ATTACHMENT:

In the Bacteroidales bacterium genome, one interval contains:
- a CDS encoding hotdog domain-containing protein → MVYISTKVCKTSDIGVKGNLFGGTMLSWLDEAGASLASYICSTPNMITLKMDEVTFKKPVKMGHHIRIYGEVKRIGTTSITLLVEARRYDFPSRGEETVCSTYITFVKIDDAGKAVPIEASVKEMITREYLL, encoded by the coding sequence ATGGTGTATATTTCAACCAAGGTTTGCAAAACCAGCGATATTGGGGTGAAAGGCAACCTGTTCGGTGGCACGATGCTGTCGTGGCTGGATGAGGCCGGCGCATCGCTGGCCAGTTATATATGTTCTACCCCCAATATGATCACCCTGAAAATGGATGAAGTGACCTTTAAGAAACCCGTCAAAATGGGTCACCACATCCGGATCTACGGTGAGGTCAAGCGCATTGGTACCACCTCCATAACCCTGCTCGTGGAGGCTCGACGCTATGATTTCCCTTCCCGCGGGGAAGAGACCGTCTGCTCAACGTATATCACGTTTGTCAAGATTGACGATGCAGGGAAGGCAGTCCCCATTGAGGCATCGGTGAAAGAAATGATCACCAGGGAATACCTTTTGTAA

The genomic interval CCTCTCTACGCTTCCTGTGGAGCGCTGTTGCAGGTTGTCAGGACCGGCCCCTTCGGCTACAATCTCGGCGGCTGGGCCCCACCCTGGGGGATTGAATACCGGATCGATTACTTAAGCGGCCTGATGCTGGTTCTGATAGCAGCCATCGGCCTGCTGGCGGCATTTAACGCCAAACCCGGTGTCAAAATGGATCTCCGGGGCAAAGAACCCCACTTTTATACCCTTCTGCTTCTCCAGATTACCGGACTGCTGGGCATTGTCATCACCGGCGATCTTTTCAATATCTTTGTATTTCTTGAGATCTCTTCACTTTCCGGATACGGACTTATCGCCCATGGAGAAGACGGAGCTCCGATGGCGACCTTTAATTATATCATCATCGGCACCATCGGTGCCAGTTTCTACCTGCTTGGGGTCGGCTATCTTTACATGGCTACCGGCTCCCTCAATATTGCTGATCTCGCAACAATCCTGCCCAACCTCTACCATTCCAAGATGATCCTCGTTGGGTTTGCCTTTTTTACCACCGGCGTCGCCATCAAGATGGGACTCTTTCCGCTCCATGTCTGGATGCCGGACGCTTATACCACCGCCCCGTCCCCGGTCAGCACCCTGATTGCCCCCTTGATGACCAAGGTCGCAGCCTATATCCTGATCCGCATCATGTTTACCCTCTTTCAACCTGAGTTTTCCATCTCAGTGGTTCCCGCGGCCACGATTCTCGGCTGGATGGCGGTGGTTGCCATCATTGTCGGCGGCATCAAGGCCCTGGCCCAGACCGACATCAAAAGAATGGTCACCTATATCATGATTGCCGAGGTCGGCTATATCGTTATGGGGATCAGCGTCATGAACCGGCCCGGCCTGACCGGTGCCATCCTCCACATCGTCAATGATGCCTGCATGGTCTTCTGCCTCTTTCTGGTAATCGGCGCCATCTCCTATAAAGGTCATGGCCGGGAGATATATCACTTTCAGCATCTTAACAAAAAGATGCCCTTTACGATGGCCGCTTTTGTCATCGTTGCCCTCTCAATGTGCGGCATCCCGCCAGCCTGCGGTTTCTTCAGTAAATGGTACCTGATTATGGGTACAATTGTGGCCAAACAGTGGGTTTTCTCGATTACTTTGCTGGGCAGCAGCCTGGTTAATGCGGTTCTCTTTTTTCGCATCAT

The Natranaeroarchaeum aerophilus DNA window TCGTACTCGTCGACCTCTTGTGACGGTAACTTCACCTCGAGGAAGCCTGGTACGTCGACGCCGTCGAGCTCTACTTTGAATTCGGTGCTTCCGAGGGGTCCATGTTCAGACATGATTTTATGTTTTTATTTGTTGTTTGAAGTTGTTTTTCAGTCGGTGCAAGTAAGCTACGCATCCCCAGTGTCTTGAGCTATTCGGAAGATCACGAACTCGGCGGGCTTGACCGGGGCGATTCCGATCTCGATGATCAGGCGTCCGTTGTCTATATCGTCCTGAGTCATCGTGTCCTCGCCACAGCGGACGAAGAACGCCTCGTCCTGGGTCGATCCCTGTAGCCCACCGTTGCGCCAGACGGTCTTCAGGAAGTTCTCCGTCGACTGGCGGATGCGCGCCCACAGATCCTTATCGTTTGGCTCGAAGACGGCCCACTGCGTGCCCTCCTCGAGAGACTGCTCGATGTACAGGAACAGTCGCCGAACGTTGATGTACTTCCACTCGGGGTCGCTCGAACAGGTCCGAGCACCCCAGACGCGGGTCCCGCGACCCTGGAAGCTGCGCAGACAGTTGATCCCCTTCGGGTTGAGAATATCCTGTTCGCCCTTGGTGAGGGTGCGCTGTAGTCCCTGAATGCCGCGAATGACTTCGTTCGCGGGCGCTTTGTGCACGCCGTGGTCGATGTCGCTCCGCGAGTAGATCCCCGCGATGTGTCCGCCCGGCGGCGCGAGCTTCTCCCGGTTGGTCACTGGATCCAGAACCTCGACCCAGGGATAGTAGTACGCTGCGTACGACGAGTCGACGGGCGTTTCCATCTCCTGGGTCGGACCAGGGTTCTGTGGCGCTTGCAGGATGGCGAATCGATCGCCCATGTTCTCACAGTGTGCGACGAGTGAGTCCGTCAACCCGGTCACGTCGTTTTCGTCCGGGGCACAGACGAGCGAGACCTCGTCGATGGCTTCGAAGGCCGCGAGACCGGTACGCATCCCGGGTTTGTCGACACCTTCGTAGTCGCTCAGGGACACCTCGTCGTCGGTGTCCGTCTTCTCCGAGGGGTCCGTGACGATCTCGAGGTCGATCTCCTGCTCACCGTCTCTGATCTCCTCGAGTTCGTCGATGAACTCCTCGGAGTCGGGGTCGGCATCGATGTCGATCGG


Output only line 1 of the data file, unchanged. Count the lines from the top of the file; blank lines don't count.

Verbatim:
In the Bacteroidales bacterium genome, one interval contains: